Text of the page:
The Japanese Proficiency Test, better known by its acronym JLTP, is essential for those who intend to live and have a career in Japan other than working in factories.
Obviously, there are cases of people who have become great connoisseurs of the language and do not have this certificate. However, having it can bring great benefits.
The Japanese Proficiency Test
If you’ve been studying Japanese for a while, you may have heard of the JLPT, or Japanese Language Proficiency Test. Many Japanese study materials are marketed to people planning to take this exam for school, work, or personal purposes, so the acronym may seem quite familiar.
As with tests of proficiency in other languages, it guarantees your Japanese skills on paper. That is, it is a document that proves that you really know Japanese.
It’s also a handy little qualification if you want to live/work/study in Japan, or get a Japanese-related job, regardless of where you live.
But before you burn midnight abura1 for the JLPT, you should know if it’s right for you or not. In this article, I’ll give you an overview of what JLPT is, why people adopt it, and what you can expect when you confidently enter this test room.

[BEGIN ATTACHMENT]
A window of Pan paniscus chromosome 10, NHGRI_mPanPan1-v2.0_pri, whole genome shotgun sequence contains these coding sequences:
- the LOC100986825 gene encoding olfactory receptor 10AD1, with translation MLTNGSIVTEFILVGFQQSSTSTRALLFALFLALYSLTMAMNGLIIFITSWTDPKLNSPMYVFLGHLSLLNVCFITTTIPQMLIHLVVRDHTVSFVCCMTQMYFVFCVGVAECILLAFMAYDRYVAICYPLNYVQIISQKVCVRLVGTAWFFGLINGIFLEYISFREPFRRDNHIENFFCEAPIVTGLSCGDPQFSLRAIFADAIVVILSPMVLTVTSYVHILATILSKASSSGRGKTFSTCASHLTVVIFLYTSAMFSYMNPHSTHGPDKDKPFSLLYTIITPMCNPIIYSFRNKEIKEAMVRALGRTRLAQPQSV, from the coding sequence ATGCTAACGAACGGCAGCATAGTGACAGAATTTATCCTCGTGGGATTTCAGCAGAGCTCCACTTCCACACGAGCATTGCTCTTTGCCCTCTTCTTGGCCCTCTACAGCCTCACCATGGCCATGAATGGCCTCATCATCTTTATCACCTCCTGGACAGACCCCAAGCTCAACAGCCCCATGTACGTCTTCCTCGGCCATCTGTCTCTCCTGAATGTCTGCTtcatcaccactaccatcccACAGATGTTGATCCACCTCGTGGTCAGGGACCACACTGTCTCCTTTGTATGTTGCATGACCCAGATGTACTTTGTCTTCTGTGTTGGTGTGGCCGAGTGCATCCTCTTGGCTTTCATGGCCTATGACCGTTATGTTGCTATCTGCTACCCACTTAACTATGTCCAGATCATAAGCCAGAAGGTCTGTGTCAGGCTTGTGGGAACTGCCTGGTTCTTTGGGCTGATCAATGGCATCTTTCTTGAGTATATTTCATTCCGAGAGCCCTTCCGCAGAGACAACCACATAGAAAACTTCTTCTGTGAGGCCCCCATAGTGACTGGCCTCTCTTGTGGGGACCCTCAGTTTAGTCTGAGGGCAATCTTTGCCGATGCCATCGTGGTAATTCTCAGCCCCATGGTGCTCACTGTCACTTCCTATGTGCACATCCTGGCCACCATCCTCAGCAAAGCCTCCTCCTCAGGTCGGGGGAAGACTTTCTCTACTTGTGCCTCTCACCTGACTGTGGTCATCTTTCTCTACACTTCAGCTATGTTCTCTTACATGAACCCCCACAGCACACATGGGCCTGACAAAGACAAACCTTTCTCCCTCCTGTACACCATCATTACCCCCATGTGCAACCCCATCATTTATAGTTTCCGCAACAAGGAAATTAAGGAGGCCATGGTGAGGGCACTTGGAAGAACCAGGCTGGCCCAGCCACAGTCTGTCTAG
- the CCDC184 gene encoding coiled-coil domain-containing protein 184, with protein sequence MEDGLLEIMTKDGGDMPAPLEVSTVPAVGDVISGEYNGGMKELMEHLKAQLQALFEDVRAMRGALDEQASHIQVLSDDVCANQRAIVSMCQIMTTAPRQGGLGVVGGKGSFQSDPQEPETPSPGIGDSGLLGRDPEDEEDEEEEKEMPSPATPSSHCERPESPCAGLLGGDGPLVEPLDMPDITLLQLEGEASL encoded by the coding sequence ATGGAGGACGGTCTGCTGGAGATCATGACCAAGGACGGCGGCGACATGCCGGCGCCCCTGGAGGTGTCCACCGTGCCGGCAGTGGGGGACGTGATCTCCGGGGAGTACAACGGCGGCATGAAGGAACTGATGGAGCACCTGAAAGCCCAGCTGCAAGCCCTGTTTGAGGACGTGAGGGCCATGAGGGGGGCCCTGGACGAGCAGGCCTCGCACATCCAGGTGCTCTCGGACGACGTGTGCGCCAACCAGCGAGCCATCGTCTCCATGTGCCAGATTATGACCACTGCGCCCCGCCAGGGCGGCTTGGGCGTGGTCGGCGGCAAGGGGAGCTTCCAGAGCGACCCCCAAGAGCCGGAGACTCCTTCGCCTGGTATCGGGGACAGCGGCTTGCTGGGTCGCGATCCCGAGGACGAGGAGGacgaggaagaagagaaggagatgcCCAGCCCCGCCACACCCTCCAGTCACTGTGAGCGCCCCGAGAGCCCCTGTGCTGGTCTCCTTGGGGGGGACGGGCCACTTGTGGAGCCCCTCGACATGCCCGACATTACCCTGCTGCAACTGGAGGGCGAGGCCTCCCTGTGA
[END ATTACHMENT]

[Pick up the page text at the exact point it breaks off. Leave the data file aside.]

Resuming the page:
What is the Japanese Proficiency Test?
The JLPT stands for the Japanese Language Proficiency Test. It is a timed, standardized, paper-based test designed to assess your reading comprehension and listening skills in Japanese with five levels of difficulty.
The test was revised in 2010 to be more difficult — looking at you, N1 — and thus the current version of JLPT we know and love today was born. And you don’t need to be in any special Japanese classes or programs to take the JLPT; It is open to anyone who registers. Although the JLPT is intended for testing non-native speakers, native Japanese speakers can also use it. The five levels of the exam range from L5 to L1 in ascending order of difficulty, with examinees choosing which level to take.
Well, why would a foreigner be so interested in proving their knowledge of Japanese?
According to a 2018 Japan Foundation survey, foreign applicants take the JLPT for two main reasons. One reason is work – getting a job, promotion or salary increase, inside or outside Japan (33.4%). The other is simply measuring your Japanese proficiency level (33.2%).
Another big reason is joining a Japanese university, for those who want to enroll in a program taught in Japanese. This is a way to be able to reside in Japan as well as improve your CV to get better jobs.